The years of preschool and kindergarten are among the most important in a child’s development. There is no time when young minds will grow and change more rapidly. There is no period more critical in shaping the ways that children learn and think, interact with others, and feel about school and themselves.
What does “educational excellence” mean for a 3-, 4-, or 5-year-old?
At many schools, the answer lies in acceleration — in short, presenting material from first, second, or third grade early. At MFS, we disagree with this approach. We believe the most excellent experience for young children is the most developmentally appropriate one.
Yes, preschoolers can be taught to sit in circle time for extended lessons, to complete work sheets, and solve math problems. No, this is not optimal use of their remarkable talents.
Young children are wired to explore. They learn through play. They learn in motion. And they should learn not only facts and skills, but also how to cooperate and communicate, to be part of a school community, to be resilient and resourceful.
Skilled teachers create opportunities for students to learn these lessons. They channel children’s natural curiosity. They help each student face challenges and experience successes.
How are children supported during their school day?
We consider the education of young children to be work of enormous importance. This is evident in the care we take our staffing choices: This is a school where you will find an experienced, certified teacher with a master’s degree from the University of Pennsylvania leading a class of three year-olds.
Furthermore, in our early childhood classes, we maintain a ratio of one teacher to just 7 or 8 students. This level and quality of personal attention gets to the heart of what sets MFS apart — as do our outstanding facilities and robust array of special classes, all taught by qualified specialists. (These include art, music, science, Spanish, physical education, technology and library.)
What do the classroom look like?
Of course, there is no single correct design for an early childhood classroom. However, the way a room looks does reveal something about the experience it is home to.
- If students’ days are spent exploring, the room should reflect this, with stations and destinations of many kinds—not just a carpet area for group lessons.
- If students’ creativity is given full chance to take flight, the room should teem with art—not perfect cookie-cutter coloring, but individual creations that reflect trial and error and each child’s own vision.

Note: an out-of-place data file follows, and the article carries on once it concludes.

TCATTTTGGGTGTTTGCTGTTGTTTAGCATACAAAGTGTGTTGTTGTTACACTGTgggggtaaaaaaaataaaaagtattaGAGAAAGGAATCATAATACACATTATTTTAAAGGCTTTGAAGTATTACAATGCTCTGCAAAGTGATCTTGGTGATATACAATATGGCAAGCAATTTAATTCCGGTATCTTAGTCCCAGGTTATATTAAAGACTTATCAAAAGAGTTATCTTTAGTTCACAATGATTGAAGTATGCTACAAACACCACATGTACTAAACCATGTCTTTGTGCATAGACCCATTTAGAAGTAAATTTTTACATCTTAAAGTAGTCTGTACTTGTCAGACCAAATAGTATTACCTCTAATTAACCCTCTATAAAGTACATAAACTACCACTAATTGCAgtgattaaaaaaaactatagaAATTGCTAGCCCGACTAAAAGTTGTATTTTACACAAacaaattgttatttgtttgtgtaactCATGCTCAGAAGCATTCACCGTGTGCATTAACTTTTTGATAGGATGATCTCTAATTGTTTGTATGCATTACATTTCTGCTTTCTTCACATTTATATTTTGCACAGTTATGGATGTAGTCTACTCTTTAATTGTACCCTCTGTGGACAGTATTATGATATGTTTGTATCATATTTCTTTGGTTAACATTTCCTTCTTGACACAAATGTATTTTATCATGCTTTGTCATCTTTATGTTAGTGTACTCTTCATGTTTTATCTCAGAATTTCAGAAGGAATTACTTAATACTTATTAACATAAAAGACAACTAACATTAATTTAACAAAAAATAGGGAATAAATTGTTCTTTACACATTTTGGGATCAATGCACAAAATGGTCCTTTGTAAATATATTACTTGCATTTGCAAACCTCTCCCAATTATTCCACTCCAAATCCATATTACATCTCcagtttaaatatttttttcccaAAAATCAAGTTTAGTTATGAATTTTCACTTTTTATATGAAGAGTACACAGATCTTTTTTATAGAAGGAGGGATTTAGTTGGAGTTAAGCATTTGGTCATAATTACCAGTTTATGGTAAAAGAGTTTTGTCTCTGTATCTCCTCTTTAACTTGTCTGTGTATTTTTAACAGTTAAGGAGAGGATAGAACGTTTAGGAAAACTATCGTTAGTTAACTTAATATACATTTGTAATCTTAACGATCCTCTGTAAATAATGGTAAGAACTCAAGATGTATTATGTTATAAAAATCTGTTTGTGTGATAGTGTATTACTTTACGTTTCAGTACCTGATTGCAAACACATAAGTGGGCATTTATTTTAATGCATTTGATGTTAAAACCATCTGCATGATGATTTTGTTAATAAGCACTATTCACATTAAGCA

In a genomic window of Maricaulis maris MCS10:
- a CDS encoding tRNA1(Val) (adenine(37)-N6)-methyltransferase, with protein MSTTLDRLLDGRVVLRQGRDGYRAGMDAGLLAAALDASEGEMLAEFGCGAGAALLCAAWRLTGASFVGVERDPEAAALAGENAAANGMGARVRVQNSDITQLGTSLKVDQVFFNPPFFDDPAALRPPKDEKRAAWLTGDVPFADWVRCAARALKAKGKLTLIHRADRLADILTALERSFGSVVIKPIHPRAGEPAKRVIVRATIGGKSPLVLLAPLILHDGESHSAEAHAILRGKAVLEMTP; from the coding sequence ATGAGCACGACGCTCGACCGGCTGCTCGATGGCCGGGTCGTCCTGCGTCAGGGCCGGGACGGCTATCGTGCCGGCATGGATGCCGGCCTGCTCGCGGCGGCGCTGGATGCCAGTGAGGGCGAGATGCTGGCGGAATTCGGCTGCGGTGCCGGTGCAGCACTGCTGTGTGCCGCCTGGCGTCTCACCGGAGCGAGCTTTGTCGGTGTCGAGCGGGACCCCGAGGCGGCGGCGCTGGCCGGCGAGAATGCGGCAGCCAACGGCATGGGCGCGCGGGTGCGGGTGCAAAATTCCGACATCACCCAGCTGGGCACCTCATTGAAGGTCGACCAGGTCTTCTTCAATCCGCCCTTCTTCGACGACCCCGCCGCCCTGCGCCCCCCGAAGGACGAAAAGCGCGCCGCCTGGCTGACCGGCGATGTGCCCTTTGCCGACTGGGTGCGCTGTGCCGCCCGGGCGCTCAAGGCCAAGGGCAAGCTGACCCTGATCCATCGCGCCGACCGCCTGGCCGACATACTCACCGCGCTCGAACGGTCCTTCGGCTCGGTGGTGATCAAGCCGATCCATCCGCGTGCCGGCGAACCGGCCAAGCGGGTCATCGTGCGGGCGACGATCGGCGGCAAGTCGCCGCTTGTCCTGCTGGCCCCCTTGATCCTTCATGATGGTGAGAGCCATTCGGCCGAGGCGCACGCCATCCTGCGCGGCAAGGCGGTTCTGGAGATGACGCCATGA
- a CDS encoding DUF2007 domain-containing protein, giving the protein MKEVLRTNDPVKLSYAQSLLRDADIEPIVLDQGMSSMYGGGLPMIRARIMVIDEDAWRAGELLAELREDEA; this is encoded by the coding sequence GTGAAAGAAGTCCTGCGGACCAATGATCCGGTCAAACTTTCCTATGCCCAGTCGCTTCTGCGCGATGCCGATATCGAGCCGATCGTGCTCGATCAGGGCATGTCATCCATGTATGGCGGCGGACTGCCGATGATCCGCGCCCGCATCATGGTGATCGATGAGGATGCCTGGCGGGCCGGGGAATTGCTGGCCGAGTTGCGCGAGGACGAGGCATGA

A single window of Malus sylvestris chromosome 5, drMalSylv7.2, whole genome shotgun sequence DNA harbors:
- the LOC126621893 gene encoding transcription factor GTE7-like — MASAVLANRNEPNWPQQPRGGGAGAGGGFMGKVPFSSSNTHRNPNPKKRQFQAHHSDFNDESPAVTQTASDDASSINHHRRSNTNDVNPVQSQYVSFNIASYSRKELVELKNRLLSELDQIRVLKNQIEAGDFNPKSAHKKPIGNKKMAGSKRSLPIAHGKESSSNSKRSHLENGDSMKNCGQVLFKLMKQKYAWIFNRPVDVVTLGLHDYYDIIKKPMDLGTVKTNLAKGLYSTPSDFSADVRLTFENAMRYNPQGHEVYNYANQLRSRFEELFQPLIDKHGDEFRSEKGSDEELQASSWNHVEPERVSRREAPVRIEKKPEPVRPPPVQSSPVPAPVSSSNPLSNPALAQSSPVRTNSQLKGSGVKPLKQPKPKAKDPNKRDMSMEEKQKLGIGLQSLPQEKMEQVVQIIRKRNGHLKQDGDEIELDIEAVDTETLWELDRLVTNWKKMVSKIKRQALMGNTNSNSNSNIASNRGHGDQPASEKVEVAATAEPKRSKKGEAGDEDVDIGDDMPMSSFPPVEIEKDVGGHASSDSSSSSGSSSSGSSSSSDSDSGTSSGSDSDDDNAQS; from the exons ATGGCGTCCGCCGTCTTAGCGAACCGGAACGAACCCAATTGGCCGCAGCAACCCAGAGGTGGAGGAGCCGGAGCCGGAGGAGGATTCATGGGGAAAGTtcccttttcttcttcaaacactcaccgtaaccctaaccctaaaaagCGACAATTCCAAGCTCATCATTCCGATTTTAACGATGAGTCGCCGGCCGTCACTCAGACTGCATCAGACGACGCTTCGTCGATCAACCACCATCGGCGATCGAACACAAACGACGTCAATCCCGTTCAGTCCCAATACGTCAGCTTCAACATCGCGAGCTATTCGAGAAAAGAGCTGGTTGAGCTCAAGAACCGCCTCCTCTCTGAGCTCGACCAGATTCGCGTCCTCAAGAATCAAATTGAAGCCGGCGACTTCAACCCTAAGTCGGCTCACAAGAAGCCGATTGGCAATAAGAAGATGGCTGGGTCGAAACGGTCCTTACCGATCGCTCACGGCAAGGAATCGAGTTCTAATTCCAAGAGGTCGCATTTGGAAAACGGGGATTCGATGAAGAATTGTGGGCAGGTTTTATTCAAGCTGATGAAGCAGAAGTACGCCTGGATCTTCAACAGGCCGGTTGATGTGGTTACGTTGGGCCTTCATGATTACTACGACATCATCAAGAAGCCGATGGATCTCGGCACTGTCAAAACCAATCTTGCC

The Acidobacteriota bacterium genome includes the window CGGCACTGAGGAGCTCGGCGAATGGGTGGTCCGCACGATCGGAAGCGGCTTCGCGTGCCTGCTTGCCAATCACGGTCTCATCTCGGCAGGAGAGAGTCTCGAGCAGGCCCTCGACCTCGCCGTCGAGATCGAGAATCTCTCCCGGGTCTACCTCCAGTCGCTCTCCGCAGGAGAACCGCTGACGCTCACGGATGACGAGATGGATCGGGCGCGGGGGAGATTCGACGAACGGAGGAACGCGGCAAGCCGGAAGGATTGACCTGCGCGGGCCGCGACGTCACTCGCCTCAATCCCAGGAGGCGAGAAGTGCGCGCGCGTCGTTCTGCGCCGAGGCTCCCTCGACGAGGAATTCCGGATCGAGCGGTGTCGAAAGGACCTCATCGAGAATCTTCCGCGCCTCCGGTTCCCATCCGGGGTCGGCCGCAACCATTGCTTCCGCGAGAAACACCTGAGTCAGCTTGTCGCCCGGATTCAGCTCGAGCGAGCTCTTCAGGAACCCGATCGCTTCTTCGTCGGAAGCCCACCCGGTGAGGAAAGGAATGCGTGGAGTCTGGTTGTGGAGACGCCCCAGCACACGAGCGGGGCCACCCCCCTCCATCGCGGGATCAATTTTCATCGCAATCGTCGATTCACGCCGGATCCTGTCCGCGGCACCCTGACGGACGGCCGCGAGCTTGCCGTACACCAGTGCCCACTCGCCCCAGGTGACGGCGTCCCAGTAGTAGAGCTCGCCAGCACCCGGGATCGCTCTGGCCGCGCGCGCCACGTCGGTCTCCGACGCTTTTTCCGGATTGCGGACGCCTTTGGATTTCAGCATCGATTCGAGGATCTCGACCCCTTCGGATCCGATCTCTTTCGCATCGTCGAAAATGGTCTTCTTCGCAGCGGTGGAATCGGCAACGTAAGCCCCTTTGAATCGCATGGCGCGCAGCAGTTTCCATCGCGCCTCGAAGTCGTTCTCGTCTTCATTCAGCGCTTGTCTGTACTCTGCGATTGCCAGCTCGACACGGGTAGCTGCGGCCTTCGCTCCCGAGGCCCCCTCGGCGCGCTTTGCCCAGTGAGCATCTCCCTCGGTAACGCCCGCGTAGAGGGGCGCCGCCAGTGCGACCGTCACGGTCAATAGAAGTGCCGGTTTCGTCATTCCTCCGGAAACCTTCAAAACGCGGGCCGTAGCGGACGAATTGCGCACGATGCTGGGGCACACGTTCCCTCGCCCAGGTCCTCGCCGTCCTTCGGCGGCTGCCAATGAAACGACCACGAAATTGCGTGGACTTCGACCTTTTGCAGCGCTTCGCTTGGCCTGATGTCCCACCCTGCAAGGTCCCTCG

- If students are entering a world really worth discovering, the room should be filled with great children’s books, blocks to build with, and natural light—not cartoon characters and bright plastic toys.
- If children’s days are scheduled as they should be, the room should often be empty and silent. To thrive, young children need lots of time outside. Barring hurricane conditions, MFS kids play and learn outside more than once every day, whether it’s animal studies, monkey bars, or nature walks in the rain.
What happens when kids have a conflict?
This may not be the first question parents consider, but it relates to some of the most important life skills children will ever learn.
Of course, the easiest approach is for the teacher to simply impose order: “Stop it.” “Take turns.” “Quiet down.” However, this shortcut misses an important learning opportunity. Instead, we feel the teacher’s role is to help children build an effective set of skills for conflict resolution.
This often means asking questions rather than handing down judgments. It’s facilitating and modeling rather than law enforcement. And, frankly it’s a lot of work. But time invested in this way yields results of inestimable value, results you see clearly as children grow into their middle and upper school years.
How is a Quaker school different from other schools?
The educational program at Moorestown Friends School is built upon the Quaker Values of integrity, stewardship, peace, community, equality and stewardship.
MFS is committed to developing students who have learned how to live an “examined life” characterized by a dedication to critical thought, openness to the Spirit, ethical development, and resilience. Learn more about the preschool through twelfth grade examined life program.